How does the GEBE clutch work?

Discussion in '4-Stroke Engines' started by KevinK, Nov 26, 2010.

  1. KevinK

    KevinK Member

    I have exactly 1622 miles on my GEBE Robin kit and have followed all the maintenance according to the Robin owners manual and of course GEBE's advice.
    Is the clutch part of the Robin engine or is it GEBE's? I look at that little engine that gets me to work and back 67 miles per day and I simply do not understand how this thing works. I rode in the rain last night for over an hour and that belt did not slip a bit and it was a total deluge with fog and the whole works!
    My original drive gear and belt have little wear at all! But I always pedal to get the bike going and I always pedal up any hill. Its a great work out!
    On tonight's commute home from work it was 12 degrees. And the head winds were 40 mph gusts with brutal wind chills! Quite a change in weather from yesterdays rain and mid 30's temps!
    That clutch seems complex to me. Is there any maintenance to be performed on it or does one just ride and forget about it? The system seems sealed well from the elements. Knowledge is the answer to potential problems out on the road.
    That Robin/Subaru engine seems to be bullet proof. I change the oil every two weeks or about 600 miles or so. Oil is cheap! when I check the oil its never low.
    I am not ever going to mess with this engine. I have a relative that is a great engine mechanic. I showed him this bike and kit and I am sure he can handle any engine maintenance that will come up. Robin/Subaru has plenty of tech manuals on their web site for mechanics to look at!
    My plans for this commuter bike are for a whole lot of miles to be put on it!

    Kevin
     

  2. Happy Valley

    Happy Valley Active Member

    The clutch is a standard 76mm two shoe, one spring affair that is part of the engine and like tens of small gas engines of the utility type with centrifugal clutch and a similar displacement use. The clutch drum is said to be 78mm and is part of whatever equipment you attach the engine to.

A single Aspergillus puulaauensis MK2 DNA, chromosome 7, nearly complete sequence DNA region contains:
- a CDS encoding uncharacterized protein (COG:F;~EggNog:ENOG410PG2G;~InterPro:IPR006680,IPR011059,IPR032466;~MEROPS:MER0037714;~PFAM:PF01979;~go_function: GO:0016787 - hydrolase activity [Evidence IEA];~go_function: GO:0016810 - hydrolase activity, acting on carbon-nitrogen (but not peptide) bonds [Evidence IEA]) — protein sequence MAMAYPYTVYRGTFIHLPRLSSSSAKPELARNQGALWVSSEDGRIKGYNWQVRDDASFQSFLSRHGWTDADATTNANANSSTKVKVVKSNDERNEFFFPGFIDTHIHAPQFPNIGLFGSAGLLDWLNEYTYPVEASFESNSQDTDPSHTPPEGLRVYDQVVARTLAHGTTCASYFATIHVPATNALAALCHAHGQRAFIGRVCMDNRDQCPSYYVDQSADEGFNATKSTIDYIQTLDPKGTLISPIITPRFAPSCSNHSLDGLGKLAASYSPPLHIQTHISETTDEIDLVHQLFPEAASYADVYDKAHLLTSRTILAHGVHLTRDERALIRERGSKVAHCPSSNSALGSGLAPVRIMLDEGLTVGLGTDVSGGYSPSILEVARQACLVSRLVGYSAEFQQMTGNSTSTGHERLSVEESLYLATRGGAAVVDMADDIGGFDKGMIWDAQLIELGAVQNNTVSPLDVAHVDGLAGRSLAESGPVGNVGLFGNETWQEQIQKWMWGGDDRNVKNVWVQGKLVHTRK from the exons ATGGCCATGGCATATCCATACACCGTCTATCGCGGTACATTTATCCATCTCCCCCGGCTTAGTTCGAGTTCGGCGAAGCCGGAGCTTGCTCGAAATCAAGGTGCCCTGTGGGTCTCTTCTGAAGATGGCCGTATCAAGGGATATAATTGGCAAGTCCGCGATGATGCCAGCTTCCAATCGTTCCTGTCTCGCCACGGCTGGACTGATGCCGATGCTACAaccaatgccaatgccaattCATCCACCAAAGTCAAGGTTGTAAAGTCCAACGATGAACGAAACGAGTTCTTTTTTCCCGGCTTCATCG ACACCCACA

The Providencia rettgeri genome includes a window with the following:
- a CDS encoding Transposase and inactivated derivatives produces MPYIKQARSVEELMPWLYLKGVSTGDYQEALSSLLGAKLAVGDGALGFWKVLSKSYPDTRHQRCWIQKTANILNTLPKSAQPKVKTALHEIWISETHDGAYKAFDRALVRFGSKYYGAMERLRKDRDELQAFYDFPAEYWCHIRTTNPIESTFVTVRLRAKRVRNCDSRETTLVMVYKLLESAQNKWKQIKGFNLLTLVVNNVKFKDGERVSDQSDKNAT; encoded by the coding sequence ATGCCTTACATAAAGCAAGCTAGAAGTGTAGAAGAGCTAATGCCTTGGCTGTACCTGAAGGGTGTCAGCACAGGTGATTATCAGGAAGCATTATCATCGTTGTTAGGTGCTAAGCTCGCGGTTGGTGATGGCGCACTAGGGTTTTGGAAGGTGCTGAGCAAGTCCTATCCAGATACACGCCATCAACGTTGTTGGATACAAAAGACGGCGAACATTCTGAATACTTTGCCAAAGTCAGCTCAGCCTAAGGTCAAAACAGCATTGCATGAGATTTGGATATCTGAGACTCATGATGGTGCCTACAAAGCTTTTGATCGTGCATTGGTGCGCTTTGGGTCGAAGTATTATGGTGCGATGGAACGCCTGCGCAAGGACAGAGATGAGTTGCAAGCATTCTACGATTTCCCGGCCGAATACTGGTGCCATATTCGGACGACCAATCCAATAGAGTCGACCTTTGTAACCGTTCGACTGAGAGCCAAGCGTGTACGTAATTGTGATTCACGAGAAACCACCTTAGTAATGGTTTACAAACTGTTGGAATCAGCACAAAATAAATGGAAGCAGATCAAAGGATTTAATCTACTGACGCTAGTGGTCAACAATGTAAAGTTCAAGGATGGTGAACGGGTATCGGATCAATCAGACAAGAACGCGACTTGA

engines 008.JPG

    I have over 500 hours on some engines and clutch shoe replacement has been a non-factor. Should you need to replace them, they are cheap and held in by just two bolts.

    This is gonna of course depend on use. An old mechanic that used to work for my dad said when I asked him once how long the new brakes he was installing in one of our trucks would last:
    "Depends how the person drives, some people ride the brake and get 10K miles, others who know how to drive get 40K"

    Running time is the key measurement on serviceability with these engines, the number of miles being arbitrary and subjective according to user and equipment. I use the small, inexpensive electronic tachs on my bikes that keep a running time tally in hours and schedule whatever maintenance accordingly.

    Robin rates these engines for 500 hours continuous duty, industrial use.
    A good friend runs a large contracting outfit, they use the eho35s on power concrete screeds and that matches their equipment service program, they replace the engines rather than repair them, it being more cost effective and the engines are relatively inexpensive.

    I think engine life will depend greatly on a number of factors.
    The engines my contractor friend uses are subject to a very dirty and dusty work environment and are used hard by employees. Some people take better care of things than others. We all probably know someone or have ourselves a gas weedwacker that has been running for years.

    I believe a utility engine on something like a weedwacker doesn't place a big load on the equipment, cutting grass and at high rpms, and most folks run theirs maybe an hour or less a week and often not year round. Using that engine on a chainsaw would be a different scenario. Count the hours.

    Placing a 35cc engine on a 40 -50 lb bike with a 200 lb rider, add gear......and it can be somewhat a different story.Take that engine apart and you see a piston with the profile of a large coin.